3. Susceptibility Theory/Shared Vulnerability Theory
The susceptibility theory suggests that there is something about alcohol and drug use that may increase a person’s risk for developing PTSD symptoms after experiencing a traumatic event. The idea behind this theory is that drug and alcohol consumption changes the brain in ways that puts individuals at higher risk of developing PTSD after a traumatic experience. As far as shared vulnerability is concerned, the focus lies on individuals’ genetic vulnerability that increases the chances of developing both PTSD and substance abuse problems after a traumatic event (Tull, 2000). In sum, neurophysiologic systems and genetics are investigated and implicated in the co-morbidity of PTSD and SUD.
Ries, Miller, Fiellin, and Saiz (2009) reported on the validity of all three theories in the etiologic relationship between PTSD and SUD. They maintained that the most prominent one is the Self-Medication Theory, followed by High Risk Theory and Susceptibility Theory. These researchers felt that the causal relationship between co-morbid PTSD and SUD most likely varies from individual to individual and that continued research is indicated to further illuminate this topic.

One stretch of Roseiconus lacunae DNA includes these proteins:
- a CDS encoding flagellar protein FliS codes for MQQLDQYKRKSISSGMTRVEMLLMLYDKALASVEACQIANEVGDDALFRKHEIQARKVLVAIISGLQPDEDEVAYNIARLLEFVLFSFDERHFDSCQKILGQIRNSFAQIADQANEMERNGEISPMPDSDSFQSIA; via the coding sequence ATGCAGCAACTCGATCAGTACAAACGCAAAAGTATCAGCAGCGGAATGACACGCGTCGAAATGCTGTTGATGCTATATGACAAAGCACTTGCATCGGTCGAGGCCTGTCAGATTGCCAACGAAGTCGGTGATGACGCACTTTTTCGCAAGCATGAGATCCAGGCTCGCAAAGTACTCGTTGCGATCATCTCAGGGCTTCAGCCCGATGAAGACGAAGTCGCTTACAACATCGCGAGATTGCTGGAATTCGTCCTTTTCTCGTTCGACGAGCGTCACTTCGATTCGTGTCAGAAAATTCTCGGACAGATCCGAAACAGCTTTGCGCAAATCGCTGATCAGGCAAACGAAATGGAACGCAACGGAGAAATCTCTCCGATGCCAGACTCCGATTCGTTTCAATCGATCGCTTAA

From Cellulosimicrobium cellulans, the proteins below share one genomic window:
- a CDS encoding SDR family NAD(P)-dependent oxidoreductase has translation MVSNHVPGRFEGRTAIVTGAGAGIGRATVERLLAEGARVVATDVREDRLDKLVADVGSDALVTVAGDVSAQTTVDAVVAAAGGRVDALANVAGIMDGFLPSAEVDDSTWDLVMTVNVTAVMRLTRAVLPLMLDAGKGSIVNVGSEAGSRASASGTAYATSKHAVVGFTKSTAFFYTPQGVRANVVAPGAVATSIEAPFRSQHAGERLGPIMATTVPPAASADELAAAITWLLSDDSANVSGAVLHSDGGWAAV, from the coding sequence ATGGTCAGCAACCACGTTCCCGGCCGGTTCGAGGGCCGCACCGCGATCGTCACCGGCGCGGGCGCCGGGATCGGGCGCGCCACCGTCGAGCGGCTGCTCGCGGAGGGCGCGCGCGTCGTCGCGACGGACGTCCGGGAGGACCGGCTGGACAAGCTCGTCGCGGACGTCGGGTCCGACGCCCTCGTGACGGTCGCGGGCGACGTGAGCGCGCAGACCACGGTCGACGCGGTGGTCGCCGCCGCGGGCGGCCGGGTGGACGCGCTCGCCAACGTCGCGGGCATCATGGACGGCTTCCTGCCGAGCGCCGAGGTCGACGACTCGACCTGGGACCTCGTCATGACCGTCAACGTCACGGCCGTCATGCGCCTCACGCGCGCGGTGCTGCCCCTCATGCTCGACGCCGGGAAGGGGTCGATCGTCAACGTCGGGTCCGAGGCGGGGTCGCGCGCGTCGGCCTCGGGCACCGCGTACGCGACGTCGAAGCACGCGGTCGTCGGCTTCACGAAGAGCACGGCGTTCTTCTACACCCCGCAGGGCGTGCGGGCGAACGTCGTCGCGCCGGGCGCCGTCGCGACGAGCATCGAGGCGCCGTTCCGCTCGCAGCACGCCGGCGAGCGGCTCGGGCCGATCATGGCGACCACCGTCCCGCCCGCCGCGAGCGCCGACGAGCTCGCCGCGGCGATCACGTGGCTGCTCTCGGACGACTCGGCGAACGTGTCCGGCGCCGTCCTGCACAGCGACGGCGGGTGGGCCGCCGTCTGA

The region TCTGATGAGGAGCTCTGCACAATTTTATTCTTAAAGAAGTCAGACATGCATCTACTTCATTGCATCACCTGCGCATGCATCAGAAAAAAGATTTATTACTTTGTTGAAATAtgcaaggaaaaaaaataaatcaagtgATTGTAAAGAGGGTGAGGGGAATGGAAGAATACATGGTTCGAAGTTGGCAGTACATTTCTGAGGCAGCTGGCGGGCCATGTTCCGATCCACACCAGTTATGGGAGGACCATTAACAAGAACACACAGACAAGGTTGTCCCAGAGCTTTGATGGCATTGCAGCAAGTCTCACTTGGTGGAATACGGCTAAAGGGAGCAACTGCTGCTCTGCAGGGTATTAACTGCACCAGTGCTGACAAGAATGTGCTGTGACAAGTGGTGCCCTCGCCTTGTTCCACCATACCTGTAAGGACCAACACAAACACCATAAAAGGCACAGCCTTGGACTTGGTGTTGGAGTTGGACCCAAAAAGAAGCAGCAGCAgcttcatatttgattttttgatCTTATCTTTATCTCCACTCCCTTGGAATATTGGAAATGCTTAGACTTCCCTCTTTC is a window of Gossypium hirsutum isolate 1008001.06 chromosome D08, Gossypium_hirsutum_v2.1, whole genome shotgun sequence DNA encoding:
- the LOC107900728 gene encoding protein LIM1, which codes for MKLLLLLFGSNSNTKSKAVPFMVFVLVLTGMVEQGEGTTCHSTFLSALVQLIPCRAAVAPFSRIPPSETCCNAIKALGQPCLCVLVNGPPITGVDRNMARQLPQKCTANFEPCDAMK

List of References:
Cook, J.W. (n.d.). PTSD and substance use disorders. William S. Middleton Memorial VA University of Wisconsin School of Medicine and Public Health. Retrieved October 22, 2011, from http://www.wisspd.org/htm/ATPracGuides/Training/ProgMaterials/Vet/PandA.pdf
Exposure to traumatic events puts people at higher risk of substance use disorders (n.d.). NIDA: National Institute on Drug Abuse, Research Report Series: Comorbidity: Addiction and Other Mental Illnesses. Retrieved October 18, 2011, from http://www.drugabuse.gov/ResearchReports/comorbidity/diagnosed.html
Hook, M., Murray, M. & Seymour, A. (2005). Substance abuse and victimization video discussion guide. U.S. Department of Justice, Office of Justice Programs, Office for Victims of Crime. Retrieved, October 23, 2011, from http://www.ojp.usdoj.gov/ovc/pdftxt/substance_abuse_victimization_vdguide.pdf